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EVguru
02-25-2011, 07:30 AM
With the high volatiles content of modern Petrol, I'm often having to lean out the idle circuit on bikes to get crisp running.

I don't have an extensive range of jets for testing and buying them for experimentation gets quite expensive after a while. Also more and more bits are not available for older Dellortos. I'm already having to modify one Atmoiser into another version.

It used to be easy to find sets of jet drills, but I just can't seem to find any these days. I need drills from say 0.35mm to 0.45mm by 0.01mm steps and suitable for drilling brass.

Any thoughts?

PixMan
02-25-2011, 07:52 AM
Titex has them. Their series A3143 HSS-Co Micro Precision drills are available in .01mm increments from .05mm to 1mm, then in .05mm steps to 1.45mm.

Their series A1211 HSS jobber drills also come in those .01mm size increments, from .20mm to 2.0mm, then bump up to the .05mm steps.

The A1211 are a regular jobber drill, and will be the cheapest per drill, but you have to buy in 10pc minimum packs.

The A3143 are a DIN-shank drill, and are sold in 5pc minimum packs. And those are generally twice the price of the A1211. I do believe the A3143 are the better choice though.

Highpower
02-25-2011, 07:56 AM
Do a search for local clock & watch repair suppliers, or search for "pivot drills". Those are used for drilling brass plates or bushings in clocks. I have a set of drills that go down to .004". :eek:

Here (http://www.clock-parts.com/catalog2.asp?GroupID=393&Level=3) is an example of what is available. Best of luck.

Willy
02-25-2011, 10:07 AM
I don't have an extensive range of jets for testing and buying them for experimentation gets quite expensive after a while.

An option I often use when I'm short on time or jets is to soft solder an existing jet closed.
This gives me a "blank" to experiment with, easy to drill and gives me any size I have drills for. Kind of a one size fits all jet without breaking the bank.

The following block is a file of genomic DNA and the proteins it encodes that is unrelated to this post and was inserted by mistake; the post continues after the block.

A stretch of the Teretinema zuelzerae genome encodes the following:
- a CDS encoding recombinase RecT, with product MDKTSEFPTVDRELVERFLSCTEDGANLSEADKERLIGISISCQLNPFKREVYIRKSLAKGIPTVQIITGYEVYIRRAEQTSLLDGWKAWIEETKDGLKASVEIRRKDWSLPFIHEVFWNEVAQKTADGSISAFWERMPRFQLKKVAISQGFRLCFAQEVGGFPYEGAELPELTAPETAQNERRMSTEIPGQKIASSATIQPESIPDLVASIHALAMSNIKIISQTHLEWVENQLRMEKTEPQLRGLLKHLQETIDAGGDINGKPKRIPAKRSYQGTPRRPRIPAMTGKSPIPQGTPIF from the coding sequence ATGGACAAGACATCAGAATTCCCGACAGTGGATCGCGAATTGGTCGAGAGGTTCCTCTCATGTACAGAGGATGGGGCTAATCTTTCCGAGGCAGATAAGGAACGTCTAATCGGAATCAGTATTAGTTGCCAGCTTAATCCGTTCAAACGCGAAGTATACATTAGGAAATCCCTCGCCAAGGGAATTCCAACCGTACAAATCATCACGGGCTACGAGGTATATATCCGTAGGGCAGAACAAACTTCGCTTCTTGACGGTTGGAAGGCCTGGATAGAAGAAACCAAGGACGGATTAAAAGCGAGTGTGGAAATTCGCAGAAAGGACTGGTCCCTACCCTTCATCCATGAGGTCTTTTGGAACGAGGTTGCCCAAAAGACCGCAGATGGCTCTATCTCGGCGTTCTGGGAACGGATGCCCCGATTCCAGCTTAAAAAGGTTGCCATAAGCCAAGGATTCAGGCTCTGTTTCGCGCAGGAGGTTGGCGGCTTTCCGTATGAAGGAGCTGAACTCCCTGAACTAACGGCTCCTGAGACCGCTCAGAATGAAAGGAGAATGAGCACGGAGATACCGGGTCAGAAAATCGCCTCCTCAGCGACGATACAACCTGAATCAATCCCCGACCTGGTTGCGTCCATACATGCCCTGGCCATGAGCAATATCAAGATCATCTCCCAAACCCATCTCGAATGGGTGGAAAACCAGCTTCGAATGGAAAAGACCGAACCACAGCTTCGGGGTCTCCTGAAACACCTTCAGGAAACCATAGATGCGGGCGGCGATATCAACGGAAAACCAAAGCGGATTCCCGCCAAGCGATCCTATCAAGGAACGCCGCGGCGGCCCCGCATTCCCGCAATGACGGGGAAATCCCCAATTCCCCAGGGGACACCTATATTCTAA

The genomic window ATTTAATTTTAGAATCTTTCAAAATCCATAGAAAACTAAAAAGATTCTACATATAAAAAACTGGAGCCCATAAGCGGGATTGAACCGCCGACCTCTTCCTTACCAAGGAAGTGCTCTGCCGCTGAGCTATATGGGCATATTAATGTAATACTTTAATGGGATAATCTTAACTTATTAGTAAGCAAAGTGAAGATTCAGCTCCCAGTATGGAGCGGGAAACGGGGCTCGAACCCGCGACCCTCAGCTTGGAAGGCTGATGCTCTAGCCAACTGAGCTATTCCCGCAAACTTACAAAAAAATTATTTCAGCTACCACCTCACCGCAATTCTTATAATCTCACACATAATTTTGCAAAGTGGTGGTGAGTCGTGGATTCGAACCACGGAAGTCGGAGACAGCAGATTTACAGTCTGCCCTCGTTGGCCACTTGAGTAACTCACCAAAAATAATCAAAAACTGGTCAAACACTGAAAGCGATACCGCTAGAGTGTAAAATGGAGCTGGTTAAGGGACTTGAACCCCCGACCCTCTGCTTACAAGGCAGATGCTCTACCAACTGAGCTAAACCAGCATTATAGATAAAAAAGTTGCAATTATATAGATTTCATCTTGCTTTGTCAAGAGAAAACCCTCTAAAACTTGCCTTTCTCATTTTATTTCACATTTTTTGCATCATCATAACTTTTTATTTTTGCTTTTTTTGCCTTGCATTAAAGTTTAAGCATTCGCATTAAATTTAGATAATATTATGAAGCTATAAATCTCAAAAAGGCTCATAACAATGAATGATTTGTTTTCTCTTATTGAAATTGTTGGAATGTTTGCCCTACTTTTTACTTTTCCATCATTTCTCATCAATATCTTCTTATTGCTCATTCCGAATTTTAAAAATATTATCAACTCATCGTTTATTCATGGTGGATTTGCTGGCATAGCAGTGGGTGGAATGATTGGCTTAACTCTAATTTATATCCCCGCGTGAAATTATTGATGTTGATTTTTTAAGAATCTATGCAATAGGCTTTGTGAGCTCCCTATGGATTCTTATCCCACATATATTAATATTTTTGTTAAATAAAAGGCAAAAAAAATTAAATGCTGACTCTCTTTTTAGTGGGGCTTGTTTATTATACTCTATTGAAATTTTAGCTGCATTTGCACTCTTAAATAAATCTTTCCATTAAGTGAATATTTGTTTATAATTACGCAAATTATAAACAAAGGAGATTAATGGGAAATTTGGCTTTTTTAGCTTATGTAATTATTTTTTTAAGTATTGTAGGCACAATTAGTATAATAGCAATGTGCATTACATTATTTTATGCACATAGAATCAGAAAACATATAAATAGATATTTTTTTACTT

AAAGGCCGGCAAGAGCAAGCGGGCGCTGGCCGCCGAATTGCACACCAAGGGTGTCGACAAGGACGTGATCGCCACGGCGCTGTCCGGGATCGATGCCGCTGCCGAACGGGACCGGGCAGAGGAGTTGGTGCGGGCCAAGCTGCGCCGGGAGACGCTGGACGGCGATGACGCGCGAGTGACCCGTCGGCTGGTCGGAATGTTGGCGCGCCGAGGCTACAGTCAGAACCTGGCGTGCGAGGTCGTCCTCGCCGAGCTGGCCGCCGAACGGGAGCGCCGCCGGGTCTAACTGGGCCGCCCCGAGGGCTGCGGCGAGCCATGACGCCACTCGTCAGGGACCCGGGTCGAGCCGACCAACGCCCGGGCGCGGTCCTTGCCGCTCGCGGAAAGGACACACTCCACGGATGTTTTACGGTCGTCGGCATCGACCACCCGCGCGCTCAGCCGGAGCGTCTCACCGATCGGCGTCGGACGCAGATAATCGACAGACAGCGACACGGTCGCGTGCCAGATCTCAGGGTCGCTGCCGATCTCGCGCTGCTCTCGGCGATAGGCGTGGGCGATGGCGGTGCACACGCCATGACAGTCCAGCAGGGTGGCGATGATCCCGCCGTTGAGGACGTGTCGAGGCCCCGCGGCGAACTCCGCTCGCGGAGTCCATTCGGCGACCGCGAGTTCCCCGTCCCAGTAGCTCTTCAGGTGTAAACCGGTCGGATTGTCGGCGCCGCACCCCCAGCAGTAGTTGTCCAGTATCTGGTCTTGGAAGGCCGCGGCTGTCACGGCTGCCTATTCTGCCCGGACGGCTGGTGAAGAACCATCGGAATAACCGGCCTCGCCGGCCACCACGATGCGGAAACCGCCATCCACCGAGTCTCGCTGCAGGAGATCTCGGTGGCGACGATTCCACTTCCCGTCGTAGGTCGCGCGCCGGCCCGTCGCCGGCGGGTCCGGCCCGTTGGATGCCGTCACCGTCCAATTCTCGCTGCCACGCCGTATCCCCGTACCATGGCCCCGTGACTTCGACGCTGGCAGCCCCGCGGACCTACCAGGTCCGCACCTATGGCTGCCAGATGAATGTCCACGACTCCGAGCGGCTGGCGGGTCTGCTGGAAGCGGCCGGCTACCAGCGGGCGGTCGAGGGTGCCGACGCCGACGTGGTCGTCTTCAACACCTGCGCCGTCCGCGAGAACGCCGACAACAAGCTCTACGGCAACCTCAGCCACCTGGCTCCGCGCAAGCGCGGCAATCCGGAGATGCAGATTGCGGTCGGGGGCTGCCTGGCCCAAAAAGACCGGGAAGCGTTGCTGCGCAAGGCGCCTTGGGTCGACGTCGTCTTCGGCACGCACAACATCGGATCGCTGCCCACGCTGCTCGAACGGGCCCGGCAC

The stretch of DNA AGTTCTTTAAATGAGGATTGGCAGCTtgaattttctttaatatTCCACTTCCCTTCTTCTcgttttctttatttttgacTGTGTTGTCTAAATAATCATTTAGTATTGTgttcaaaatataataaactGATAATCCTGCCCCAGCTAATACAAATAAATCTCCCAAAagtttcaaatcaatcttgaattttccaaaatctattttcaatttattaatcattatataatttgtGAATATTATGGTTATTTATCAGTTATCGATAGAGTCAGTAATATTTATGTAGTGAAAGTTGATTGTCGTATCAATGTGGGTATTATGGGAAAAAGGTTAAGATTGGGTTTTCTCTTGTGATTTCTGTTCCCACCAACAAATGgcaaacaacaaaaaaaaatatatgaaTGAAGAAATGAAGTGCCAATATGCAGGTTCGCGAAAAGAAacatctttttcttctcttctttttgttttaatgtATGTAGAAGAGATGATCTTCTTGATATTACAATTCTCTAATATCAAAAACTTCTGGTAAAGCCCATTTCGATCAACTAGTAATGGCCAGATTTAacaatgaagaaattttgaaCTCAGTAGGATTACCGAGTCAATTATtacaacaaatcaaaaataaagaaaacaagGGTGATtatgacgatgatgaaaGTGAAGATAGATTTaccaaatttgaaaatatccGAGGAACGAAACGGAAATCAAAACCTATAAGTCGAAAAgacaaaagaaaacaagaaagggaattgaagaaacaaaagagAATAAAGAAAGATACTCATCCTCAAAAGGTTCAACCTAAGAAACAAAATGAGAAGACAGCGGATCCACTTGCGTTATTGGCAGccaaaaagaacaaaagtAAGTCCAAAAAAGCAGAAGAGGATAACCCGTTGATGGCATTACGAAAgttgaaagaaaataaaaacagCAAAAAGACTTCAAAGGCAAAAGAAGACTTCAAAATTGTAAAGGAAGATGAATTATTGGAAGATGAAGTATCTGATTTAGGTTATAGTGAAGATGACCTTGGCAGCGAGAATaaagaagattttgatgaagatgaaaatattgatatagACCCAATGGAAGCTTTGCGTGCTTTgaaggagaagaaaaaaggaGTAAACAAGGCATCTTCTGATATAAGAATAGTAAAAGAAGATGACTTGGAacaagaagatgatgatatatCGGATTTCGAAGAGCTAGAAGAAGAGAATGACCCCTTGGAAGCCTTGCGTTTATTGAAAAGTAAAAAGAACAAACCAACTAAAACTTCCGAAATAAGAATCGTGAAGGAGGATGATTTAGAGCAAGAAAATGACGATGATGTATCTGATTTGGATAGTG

bruto
02-25-2011, 12:19 PM
A recommendation long ago from someone who drilled jets occasionally was to find a torch cleaning set of the sort that uses tiny drills rather than spiral wires. You get a little hand chuck and an assortment of very small drills. I should mention I have never tried drilling a jet with these, but it seems a good cheap possibility if the right sizes are present.

tylernt
02-25-2011, 01:05 PM
An option I often use when I'm short on time or jets is to soft solder an existing jet closed.
This gives me a "blank" to experiment with, easy to drill and gives me any size I have drills for. Kind of a one size fits all jet without breaking the bank.Interesting. Does a jet need any specific cross-section to work properly? I.e, does it need to be shaped like an hourglass and/or be a certain length from inlet to outlet? Seems like a long skinny straight-walled hole might have different flow characteristics than a short hourglass-shaped one of the same diameter, but I'm no expert.

cuslog
02-25-2011, 01:34 PM
I've been doing it on Holley carbs. Using brass set screws for blanks and number drills.
Drill and tap for 6,8 or 10-32 X 1/8".
I think Tylernt is correct about flow characteristics, but once you've made the switch over to straight thru, you can compensate.
I've been using an O2 meter as well, very handy tuning tool.
Check out innovatemotorsports.com

Willy
02-25-2011, 03:26 PM
Tylerent brings up an interesting question about the shape and length of a jet and it's flow characteristics.

I've always kept the distance of the jet's ID length as close to stock as possible so as not too restrict the flow, in addition I chamfer the edges too. I've also used tip cleaners as Bruto mentioned in order to sneak up on a size, using a micrometer to accurately measure size.
Of course just as a long garden hose flows less than a short one, a jet with a longer travel would flow less than a short one.
But if one does not achieve the desired results it's a simple matter to increase or decrease jet size, as it would be hard to quantify the flow characteristics without an elaborate set of instrumentation.

The O2 meter that Cuslog uses is of course the most accurate measure of one's progress, it at least gives the old "seat of the pants" or plug readings method an accurate reference point.